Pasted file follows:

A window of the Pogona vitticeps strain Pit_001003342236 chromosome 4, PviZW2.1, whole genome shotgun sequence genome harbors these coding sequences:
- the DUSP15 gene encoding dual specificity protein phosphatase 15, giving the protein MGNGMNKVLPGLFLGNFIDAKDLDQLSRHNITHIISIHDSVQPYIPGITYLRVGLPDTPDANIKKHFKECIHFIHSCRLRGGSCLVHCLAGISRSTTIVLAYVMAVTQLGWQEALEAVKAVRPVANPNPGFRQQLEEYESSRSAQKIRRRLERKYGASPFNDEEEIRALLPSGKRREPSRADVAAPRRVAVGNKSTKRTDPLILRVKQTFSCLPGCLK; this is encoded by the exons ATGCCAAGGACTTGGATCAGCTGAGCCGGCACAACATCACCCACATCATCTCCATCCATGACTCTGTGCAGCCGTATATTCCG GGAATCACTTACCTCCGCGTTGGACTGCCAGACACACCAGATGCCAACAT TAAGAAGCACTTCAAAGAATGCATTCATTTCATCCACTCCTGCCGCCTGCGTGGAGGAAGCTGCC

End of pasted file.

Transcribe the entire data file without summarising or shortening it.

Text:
A window of the Pogona vitticeps strain Pit_001003342236 chromosome 4, PviZW2.1, whole genome shotgun sequence genome harbors these coding sequences:
- the DUSP15 gene encoding dual specificity protein phosphatase 15, giving the protein MGNGMNKVLPGLFLGNFIDAKDLDQLSRHNITHIISIHDSVQPYIPGITYLRVGLPDTPDANIKKHFKECIHFIHSCRLRGGSCLVHCLAGISRSTTIVLAYVMAVTQLGWQEALEAVKAVRPVANPNPGFRQQLEEYESSRSAQKIRRRLERKYGASPFNDEEEIRALLPSGKRREPSRADVAAPRRVAVGNKSTKRTDPLILRVKQTFSCLPGCLK; this is encoded by the exons ATGCCAAGGACTTGGATCAGCTGAGCCGGCACAACATCACCCACATCATCTCCATCCATGACTCTGTGCAGCCGTATATTCCG GGAATCACTTACCTCCGCGTTGGACTGCCAGACACACCAGATGCCAACAT TAAGAAGCACTTCAAAGAATGCATTCATTTCATCCACTCCTGCCGCCTGCGTGGAGGAAGCTGCC